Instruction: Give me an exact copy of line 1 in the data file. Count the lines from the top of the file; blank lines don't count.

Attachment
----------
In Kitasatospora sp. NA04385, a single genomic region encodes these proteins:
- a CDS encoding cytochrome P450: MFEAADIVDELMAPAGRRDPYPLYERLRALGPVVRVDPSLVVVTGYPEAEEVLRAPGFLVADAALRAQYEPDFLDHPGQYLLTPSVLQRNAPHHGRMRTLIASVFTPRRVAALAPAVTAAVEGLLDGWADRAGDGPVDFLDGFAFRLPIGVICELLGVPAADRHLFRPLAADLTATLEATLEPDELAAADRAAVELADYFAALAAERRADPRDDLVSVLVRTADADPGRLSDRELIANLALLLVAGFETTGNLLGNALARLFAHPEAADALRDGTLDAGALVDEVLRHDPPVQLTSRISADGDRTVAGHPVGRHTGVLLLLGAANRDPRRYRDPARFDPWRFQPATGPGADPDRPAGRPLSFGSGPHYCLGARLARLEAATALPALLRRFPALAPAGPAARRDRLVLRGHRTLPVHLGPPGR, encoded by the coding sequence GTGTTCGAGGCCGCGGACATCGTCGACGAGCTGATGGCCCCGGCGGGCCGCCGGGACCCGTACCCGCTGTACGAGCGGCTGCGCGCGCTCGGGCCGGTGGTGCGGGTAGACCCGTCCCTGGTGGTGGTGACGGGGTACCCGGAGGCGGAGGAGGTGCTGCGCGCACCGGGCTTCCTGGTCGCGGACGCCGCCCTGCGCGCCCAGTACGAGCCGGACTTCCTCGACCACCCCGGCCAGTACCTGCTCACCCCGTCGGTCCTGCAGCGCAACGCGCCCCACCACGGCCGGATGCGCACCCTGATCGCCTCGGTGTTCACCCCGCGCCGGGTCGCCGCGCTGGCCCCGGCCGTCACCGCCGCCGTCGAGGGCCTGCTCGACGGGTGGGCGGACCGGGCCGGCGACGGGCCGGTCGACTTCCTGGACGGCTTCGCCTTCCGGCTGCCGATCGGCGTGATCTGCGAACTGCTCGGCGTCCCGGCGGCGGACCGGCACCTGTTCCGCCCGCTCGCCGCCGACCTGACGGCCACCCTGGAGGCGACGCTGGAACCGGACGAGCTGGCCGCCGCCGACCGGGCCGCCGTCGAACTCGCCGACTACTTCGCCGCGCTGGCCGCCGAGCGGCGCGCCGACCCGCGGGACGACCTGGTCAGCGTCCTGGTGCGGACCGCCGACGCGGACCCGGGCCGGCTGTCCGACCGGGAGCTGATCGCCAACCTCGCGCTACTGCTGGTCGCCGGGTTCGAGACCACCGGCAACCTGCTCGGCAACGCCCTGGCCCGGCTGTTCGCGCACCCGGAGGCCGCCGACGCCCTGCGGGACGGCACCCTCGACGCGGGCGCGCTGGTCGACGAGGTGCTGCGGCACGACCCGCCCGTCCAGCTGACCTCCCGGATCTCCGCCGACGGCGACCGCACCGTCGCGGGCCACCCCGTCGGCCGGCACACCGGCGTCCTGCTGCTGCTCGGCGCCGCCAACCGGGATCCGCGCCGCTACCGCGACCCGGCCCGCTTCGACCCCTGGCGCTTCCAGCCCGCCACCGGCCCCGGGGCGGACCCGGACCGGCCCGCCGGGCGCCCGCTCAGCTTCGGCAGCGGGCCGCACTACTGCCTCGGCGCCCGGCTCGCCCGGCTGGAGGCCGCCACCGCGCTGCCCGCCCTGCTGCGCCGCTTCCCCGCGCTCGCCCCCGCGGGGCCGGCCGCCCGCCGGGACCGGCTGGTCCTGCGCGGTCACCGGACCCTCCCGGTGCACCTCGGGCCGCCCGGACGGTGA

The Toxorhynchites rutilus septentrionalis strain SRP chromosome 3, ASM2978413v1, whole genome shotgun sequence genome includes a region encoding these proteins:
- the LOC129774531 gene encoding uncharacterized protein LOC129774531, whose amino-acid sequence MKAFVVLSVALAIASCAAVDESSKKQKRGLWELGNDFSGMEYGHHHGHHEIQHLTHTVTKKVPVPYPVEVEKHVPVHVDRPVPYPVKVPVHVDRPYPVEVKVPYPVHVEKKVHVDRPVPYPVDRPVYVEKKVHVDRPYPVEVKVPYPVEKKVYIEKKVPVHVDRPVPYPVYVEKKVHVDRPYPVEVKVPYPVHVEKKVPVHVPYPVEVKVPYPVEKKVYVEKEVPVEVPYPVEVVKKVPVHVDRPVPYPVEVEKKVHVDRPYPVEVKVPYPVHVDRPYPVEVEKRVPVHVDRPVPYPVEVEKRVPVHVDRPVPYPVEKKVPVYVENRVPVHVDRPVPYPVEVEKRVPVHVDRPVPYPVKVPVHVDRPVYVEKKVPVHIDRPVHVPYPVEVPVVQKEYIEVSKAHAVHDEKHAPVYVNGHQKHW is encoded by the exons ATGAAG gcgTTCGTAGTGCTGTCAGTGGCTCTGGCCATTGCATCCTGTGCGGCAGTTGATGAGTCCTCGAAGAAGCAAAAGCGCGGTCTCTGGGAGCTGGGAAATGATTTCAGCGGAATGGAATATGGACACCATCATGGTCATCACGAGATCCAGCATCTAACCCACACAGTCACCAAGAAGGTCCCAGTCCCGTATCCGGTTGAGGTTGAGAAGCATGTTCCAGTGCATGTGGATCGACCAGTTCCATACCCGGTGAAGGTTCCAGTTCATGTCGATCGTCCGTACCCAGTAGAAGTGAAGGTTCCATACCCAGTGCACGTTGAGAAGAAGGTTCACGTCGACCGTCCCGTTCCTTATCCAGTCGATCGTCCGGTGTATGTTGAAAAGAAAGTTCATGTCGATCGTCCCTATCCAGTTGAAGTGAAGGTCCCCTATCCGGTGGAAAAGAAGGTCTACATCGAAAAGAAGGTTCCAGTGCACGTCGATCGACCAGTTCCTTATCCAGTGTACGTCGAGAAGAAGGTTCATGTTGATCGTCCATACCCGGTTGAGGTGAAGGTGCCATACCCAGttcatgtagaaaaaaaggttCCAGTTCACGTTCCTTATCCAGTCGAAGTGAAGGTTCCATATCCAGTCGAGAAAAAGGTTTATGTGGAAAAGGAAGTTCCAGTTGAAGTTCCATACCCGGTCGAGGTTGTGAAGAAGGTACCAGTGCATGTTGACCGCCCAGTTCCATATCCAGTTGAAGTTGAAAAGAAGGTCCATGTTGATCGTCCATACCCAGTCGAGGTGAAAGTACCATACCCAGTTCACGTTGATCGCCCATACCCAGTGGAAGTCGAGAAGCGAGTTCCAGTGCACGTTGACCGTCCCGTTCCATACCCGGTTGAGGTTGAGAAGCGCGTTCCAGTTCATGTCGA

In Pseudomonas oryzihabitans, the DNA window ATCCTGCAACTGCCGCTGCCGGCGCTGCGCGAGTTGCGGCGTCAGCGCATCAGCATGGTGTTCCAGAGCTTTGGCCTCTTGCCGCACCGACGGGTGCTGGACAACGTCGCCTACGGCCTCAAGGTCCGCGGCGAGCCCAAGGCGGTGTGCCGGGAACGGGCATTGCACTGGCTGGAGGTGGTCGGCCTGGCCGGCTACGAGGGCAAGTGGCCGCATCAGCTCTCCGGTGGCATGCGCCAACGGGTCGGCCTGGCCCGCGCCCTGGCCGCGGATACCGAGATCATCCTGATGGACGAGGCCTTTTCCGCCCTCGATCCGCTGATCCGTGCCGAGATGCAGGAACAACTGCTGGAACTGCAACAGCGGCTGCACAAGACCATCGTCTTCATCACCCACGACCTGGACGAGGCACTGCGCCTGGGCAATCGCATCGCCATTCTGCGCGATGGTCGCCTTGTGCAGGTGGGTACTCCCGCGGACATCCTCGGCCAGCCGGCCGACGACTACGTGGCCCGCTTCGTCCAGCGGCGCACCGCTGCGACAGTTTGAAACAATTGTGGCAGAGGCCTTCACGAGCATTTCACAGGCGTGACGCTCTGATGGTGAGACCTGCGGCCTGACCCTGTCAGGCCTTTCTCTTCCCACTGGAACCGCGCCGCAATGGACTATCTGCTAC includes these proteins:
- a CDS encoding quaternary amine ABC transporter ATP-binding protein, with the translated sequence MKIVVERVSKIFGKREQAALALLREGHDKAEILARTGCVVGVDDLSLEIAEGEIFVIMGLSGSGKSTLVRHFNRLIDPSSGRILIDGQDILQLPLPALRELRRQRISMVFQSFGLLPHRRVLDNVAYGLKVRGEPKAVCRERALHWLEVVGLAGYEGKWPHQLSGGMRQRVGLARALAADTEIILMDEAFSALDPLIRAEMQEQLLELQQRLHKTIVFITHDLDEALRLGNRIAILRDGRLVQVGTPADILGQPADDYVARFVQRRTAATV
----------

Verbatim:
In Kitasatospora sp. NA04385, a single genomic region encodes these proteins: